MCT are lipids with multiple health benefits owing to its fatty acid composition which are metabolized in such a manner that it produces ketone bodies which serves as a quick energy source and there is no reformation of triglyceride which accumulate as a fat. These MCFA are found in coconut oil, milkfat and palm kernel oil only. Due to limited natural sources and increasing demand, these are synthetically made by esterification and interesterification reaction using enzyme or chemical catalyst. Use of MCT in to foods like confectionary, cookies, biscuits, plastic fats etc. reduces the calorific value of food thereby managing diseases like obesity. The application of MCT in cooking and frying can be increased by synthesis of designer lipid having MCFA and PUFA or essential fatty acid esterified on same glycerol backbone. So, that the nutrition of PUFA and MCFA can be enjoyed in a single triglyceride molecule and also the problem of foam formation and low smoke point in frying will be overcomed. Still, there need to extensive research in the area to know the exact effect of MCFA on the total cholesterol level in body and what ill effect does MCFA cause to body when taken in high amount because of their saturation. Thus, by overcoming these lacunas, food processing industries will be able to serve the consumer with processed food containing functional or nutraceutical MCT.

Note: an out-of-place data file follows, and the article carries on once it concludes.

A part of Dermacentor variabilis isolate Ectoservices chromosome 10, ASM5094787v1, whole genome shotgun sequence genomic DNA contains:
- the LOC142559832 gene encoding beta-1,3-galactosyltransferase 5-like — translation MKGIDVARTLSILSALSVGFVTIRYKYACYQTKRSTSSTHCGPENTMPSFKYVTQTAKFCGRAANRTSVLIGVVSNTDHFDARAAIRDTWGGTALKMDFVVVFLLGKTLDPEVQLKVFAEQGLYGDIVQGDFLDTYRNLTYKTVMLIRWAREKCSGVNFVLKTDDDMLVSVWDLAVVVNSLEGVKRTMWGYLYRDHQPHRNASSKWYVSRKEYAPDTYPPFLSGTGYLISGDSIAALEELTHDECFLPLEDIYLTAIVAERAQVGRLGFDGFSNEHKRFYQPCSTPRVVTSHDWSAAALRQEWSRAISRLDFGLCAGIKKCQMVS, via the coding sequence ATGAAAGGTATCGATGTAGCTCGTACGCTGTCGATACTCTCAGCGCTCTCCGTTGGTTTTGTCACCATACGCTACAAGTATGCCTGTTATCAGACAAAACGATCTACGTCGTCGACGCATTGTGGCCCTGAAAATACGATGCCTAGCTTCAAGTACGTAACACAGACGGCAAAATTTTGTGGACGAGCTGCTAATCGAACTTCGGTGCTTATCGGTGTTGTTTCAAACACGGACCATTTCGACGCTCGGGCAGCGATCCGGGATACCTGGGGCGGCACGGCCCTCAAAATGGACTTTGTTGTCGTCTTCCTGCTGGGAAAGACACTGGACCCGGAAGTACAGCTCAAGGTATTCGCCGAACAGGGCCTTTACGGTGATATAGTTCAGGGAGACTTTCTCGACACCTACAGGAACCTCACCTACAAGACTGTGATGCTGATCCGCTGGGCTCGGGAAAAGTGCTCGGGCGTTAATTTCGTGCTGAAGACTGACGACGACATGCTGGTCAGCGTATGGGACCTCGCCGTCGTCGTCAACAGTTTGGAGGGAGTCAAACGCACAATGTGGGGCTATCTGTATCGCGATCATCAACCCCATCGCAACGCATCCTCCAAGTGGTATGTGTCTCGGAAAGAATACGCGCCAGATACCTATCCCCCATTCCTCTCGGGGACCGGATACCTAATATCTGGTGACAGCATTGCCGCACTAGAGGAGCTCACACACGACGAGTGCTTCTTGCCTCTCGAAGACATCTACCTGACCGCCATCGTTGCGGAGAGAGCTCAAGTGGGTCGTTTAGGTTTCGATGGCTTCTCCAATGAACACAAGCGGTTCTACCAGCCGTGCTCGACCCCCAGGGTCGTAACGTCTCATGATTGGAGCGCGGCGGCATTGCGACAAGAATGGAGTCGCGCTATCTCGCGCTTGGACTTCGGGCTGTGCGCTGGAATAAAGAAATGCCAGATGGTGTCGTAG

Medium-chain fatty acids
Monounsaturated fatty acids
Polyunsaturated fatty acids
Essential fatty acids
Saturated fatty acids
Long-chain polyunsaturated fatty acids
Long-chain fatty acids
United States Food & Drug Administration
Generally Recognized as Safe
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Author is thankful to Department of Science and technology, Government of India for providing DST- Inspire fellowship for doing doctoral research.
Author is thankful to Department of Science and technology, Government of India for providing DST- Inspire fellowship for doing doctoral research.
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Jadhav, H.B., Annapure, U.S. Triglycerides of medium-chain fatty acids: a concise review. J Food Sci Technol (2022). https://doi.org/10.1007/s13197-022-05499-w
- Medium-chain triglyceride
- Medium-chain fatty acid
- Coconut oil